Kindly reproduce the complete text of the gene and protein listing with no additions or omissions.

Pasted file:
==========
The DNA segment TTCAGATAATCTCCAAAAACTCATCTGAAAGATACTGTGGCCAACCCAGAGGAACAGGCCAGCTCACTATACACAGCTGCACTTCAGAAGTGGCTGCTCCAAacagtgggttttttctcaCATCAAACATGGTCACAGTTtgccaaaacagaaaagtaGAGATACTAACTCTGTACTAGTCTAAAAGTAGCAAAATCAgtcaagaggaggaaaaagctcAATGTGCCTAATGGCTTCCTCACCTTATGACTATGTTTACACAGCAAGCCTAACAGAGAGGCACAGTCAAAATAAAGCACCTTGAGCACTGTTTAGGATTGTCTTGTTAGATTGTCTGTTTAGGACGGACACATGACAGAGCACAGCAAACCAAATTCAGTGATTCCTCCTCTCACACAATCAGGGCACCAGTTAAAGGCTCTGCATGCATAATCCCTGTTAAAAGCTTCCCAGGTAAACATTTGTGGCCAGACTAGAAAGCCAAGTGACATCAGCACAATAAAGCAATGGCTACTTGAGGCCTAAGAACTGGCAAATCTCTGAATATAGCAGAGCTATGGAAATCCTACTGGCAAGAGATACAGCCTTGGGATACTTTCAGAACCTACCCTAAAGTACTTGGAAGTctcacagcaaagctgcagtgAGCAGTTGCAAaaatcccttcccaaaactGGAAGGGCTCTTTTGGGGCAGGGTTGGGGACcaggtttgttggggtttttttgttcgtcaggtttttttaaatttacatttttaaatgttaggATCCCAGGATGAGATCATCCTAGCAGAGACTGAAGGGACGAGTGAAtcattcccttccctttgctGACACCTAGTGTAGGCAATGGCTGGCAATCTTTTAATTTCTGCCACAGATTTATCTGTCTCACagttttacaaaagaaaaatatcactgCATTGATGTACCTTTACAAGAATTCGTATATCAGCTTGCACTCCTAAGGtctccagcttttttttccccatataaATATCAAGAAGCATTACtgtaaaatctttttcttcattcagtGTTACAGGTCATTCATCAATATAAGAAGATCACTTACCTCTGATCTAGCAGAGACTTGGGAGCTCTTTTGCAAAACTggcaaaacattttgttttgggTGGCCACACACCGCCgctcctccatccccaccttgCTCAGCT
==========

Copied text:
The DNA segment TTCAGATAATCTCCAAAAACTCATCTGAAAGATACTGTGGCCAACCCAGAGGAACAGGCCAGCTCACTATACACAGCTGCACTTCAGAAGTGGCTGCTCCAAacagtgggttttttctcaCATCAAACATGGTCACAGTTtgccaaaacagaaaagtaGAGATACTAACTCTGTACTAGTCTAAAAGTAGCAAAATCAgtcaagaggaggaaaaagctcAATGTGCCTAATGGCTTCCTCACCTTATGACTATGTTTACACAGCAAGCCTAACAGAGAGGCACAGTCAAAATAAAGCACCTTGAGCACTGTTTAGGATTGTCTTGTTAGATTGTCTGTTTAGGACGGACACATGACAGAGCACAGCAAACCAAATTCAGTGATTCCTCCTCTCACACAATCAGGGCACCAGTTAAAGGCTCTGCATGCATAATCCCTGTTAAAAGCTTCCCAGGTAAACATTTGTGGCCAGACTAGAAAGCCAAGTGACATCAGCACAATAAAGCAATGGCTACTTGAGGCCTAAGAACTGGCAAATCTCTGAATATAGCAGAGCTATGGAAATCCTACTGGCAAGAGATACAGCCTTGGGATACTTTCAGAACCTACCCTAAAGTACTTGGAAGTctcacagcaaagctgcagtgAGCAGTTGCAAaaatcccttcccaaaactGGAAGGGCTCTTTTGGGGCAGGGTTGGGGACcaggtttgttggggtttttttgttcgtcaggtttttttaaatttacatttttaaatgttaggATCCCAGGATGAGATCATCCTAGCAGAGACTGAAGGGACGAGTGAAtcattcccttccctttgctGACACCTAGTGTAGGCAATGGCTGGCAATCTTTTAATTTCTGCCACAGATTTATCTGTCTCACagttttacaaaagaaaaatatcactgCATTGATGTACCTTTACAAGAATTCGTATATCAGCTTGCACTCCTAAGGtctccagcttttttttccccatataaATATCAAGAAGCATTACtgtaaaatctttttcttcattcagtGTTACAGGTCATTCATCAATATAAGAAGATCACTTACCTCTGATCTAGCAGAGACTTGGGAGCTCTTTTGCAAAACTggcaaaacattttgttttgggTGGCCACACACCGCCgctcctccatccccaccttgCTCAGCT